Moana: Internal / External Parallelism

July 30, 2021

Moana is a Master Class

Moana is one of my favorite examples to use when talking about storytelling–in part because my son and I have watched it so many times. I wanted to focus in on Moana‘s beautiful parallelism between the internal (character) and external (plot) struggles.

They’re Lined Up


Moana wishes so bad to be a voyager. It’s who she is inside. The first act of the movie focuses on her passion for the sea singing about how far she’ll go. It’s satisfying to see that promise fulfilled as she overcomes barriers and gets all badass by the end of the movie.


This is pretty emblematic of the people of Motunui. They start out largely sedentary. They’ve forgotten who they are. Their boats are hidden. But they’ll take to the sea once more at the end of the story. Much like Moana, they’ll be true to who they are.


The concept of parallelism is one of those things that doesn’t sound right when it’s off. If you start a pattern, you maintain it. Here’s an example of grammatical parallelism: I like swimming, writing, and running. Once I start with a gerund (-ing) it’d be weird if I switched to an infinitive like this: I like swimming, writing, and to run. Logical or thematic parallelism isn’t as easy to demonstrate but it’s just as jarring when things don’t align.

Interest-Obstacle Engine

The threat of the lava monster grabs the audience’s attention, but the exterior plot doesn’t get them to care. It’s the internal tension that makes a story. My favorite explanation of this is in Aaron Sorkin’s MasterClass because it’s so simple. Someone wants something but they can’t have it. Moana wants to be a voyager but it’s not allowed. The interest and obstacle drive the whole story.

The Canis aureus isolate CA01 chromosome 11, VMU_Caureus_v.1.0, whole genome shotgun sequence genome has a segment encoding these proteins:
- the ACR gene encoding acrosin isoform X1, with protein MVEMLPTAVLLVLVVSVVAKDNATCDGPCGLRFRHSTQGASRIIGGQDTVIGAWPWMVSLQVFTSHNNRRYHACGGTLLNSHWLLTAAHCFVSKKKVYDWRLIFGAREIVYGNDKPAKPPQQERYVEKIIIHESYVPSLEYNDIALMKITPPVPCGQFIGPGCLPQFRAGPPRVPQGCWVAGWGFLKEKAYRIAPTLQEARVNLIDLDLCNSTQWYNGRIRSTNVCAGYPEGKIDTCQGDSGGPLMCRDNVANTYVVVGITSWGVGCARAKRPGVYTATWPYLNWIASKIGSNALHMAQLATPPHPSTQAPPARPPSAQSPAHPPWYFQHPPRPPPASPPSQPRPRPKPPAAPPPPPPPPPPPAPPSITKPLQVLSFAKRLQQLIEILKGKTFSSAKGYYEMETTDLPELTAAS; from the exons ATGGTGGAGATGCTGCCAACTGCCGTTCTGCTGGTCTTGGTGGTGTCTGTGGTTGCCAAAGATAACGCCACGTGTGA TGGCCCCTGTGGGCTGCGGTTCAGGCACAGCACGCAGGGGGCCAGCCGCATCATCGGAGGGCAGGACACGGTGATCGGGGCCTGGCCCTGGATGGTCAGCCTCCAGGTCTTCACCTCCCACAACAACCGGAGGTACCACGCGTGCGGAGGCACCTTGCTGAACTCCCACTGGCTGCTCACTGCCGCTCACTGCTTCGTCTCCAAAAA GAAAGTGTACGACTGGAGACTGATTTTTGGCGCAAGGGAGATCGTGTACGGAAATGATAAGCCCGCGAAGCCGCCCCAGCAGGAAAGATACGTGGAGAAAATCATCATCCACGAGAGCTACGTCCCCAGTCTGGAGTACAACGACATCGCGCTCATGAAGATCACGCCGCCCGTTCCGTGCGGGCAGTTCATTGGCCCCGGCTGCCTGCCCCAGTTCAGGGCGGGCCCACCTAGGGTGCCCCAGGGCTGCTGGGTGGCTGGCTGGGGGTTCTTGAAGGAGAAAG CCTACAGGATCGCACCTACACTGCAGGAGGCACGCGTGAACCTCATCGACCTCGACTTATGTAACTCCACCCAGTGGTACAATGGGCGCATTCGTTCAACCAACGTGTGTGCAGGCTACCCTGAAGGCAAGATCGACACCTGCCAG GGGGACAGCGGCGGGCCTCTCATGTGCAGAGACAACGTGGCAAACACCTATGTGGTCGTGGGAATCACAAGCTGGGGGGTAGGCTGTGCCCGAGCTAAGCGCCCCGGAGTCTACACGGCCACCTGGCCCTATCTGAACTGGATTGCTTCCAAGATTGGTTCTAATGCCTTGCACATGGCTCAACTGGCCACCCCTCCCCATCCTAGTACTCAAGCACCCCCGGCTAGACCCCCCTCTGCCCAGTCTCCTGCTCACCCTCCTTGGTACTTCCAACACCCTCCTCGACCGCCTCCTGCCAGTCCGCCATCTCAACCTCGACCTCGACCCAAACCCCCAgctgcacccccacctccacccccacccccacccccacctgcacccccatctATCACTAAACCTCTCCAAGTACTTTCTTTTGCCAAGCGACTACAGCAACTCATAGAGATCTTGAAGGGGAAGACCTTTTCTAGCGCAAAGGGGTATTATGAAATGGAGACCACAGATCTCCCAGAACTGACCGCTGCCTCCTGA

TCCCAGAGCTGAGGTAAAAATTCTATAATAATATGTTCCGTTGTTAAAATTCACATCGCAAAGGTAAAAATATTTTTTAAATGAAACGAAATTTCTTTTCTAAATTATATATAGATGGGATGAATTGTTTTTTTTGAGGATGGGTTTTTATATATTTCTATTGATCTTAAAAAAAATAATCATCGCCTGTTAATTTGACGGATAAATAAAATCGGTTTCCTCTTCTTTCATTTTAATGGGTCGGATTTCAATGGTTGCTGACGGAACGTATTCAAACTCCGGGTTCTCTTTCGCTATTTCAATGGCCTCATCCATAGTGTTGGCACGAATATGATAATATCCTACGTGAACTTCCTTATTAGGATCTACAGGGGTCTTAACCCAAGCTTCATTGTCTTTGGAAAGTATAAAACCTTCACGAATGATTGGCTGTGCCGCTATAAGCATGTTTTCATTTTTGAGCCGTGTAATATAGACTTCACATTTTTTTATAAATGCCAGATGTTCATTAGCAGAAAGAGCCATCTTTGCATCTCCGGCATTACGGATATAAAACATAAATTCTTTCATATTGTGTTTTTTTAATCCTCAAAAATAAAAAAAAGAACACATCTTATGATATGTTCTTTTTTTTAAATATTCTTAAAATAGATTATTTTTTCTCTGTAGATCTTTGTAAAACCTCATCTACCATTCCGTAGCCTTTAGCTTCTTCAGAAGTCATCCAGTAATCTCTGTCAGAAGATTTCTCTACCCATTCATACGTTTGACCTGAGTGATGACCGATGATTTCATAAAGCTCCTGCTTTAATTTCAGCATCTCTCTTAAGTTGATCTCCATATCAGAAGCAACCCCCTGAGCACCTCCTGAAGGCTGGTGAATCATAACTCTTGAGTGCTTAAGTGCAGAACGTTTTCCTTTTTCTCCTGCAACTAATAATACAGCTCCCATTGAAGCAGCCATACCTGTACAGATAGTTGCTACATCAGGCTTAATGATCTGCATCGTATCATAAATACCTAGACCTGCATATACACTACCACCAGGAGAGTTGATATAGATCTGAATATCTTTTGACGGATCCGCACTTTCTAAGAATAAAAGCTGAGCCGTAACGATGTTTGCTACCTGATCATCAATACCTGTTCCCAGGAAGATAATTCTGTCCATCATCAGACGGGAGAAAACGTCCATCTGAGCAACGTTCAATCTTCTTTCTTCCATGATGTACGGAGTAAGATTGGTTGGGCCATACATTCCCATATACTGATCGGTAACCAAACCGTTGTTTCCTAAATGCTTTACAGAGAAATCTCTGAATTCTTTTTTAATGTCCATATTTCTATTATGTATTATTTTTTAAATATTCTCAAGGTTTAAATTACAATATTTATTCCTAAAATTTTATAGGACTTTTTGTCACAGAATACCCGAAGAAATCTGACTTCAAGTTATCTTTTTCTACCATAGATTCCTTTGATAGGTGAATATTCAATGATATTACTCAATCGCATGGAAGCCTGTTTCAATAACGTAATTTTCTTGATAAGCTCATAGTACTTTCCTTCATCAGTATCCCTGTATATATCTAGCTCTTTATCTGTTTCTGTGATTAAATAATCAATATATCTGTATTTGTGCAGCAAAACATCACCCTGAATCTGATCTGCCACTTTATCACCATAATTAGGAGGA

Click at Climax

At the denouement, the tense moment when the truth is revealed, Moana discovers that the lava monster is actually Te Fiti. She stops fighting the lava monster and is kind instead. The service of a loved one can help you be your true self. Ta-da!

The parallelism creates resonance, that emotional effect that sticks with you and makes you think. The clues were there the whole time! The same message solved everyone’s problem in the movie—even Maui, who jeopardized his claim to be the hero of all mankind. He just needed a hand to get back to his true self. The symbolic connection between the solutions feels well-crafted… because it is.

Key Takeaway: Align Internal and External Arcs

The resolution of the big problem should remind the audience of the hero’s personal issue.


The cover art for the video was taken from a talented artist I saw on Deviantart. Moana is a Disney movie on Disney+. I didn’t invent these ideas about story structure, I’m reciting them from these sources.

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